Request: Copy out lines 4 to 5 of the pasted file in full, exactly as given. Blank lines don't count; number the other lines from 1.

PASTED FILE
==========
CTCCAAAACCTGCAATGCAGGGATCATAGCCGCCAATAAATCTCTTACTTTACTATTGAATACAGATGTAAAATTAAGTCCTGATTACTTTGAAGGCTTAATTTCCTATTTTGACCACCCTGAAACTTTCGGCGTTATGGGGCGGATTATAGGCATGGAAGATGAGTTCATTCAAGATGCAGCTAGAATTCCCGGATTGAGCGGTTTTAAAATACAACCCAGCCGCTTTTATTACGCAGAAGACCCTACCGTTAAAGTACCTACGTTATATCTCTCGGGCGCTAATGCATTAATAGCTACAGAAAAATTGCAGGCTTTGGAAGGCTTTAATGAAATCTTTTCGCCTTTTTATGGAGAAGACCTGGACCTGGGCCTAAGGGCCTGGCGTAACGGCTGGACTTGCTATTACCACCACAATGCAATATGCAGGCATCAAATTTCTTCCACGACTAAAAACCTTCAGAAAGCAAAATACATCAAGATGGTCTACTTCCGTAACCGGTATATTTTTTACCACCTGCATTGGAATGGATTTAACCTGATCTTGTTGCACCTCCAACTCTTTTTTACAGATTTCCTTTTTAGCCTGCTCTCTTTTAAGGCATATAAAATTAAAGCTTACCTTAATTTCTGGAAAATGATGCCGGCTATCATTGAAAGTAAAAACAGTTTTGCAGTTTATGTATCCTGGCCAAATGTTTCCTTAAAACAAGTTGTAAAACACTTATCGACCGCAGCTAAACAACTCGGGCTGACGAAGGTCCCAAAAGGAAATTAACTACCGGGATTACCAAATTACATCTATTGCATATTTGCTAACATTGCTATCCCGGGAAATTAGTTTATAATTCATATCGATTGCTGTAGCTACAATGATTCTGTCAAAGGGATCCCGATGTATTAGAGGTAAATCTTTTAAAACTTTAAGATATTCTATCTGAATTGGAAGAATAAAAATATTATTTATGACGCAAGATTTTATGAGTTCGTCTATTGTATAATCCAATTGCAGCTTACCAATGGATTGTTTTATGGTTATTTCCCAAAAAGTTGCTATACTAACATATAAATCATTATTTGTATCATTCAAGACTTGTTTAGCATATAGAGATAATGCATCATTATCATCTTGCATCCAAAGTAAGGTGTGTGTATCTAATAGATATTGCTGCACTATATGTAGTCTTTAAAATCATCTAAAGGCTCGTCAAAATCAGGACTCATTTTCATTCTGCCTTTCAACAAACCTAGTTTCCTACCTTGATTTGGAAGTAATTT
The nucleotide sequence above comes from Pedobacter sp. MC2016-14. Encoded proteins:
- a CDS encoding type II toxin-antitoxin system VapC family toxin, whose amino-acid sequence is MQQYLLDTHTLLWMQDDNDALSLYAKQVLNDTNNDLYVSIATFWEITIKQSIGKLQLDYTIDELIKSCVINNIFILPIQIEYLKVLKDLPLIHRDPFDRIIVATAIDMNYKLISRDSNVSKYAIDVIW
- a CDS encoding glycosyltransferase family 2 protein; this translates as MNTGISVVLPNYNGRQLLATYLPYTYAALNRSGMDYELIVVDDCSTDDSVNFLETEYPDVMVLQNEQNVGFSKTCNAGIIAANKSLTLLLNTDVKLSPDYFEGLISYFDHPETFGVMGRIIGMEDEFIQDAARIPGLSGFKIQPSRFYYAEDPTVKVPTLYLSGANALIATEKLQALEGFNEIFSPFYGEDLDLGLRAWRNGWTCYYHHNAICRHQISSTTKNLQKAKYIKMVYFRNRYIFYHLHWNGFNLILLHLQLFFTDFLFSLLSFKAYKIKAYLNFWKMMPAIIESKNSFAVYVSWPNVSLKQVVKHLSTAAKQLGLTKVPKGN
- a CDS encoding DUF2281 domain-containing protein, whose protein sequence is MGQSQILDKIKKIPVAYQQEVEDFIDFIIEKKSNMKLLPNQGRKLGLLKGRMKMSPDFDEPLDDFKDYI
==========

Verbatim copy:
- a CDS encoding glycosyltransferase family 2 protein; this translates as MNTGISVVLPNYNGRQLLATYLPYTYAALNRSGMDYELIVVDDCSTDDSVNFLETEYPDVMVLQNEQNVGFSKTCNAGIIAANKSLTLLLNTDVKLSPDYFEGLISYFDHPETFGVMGRIIGMEDEFIQDAARIPGLSGFKIQPSRFYYAEDPTVKVPTLYLSGANALIATEKLQALEGFNEIFSPFYGEDLDLGLRAWRNGWTCYYHHNAICRHQISSTTKNLQKAKYIKMVYFRNRYIFYHLHWNGFNLILLHLQLFFTDFLFSLLSFKAYKIKAYLNFWKMMPAIIESKNSFAVYVSWPNVSLKQVVKHLSTAAKQLGLTKVPKGN
- a CDS encoding DUF2281 domain-containing protein, whose protein sequence is MGQSQILDKIKKIPVAYQQEVEDFIDFIIEKKSNMKLLPNQGRKLGLLKGRMKMSPDFDEPLDDFKDYI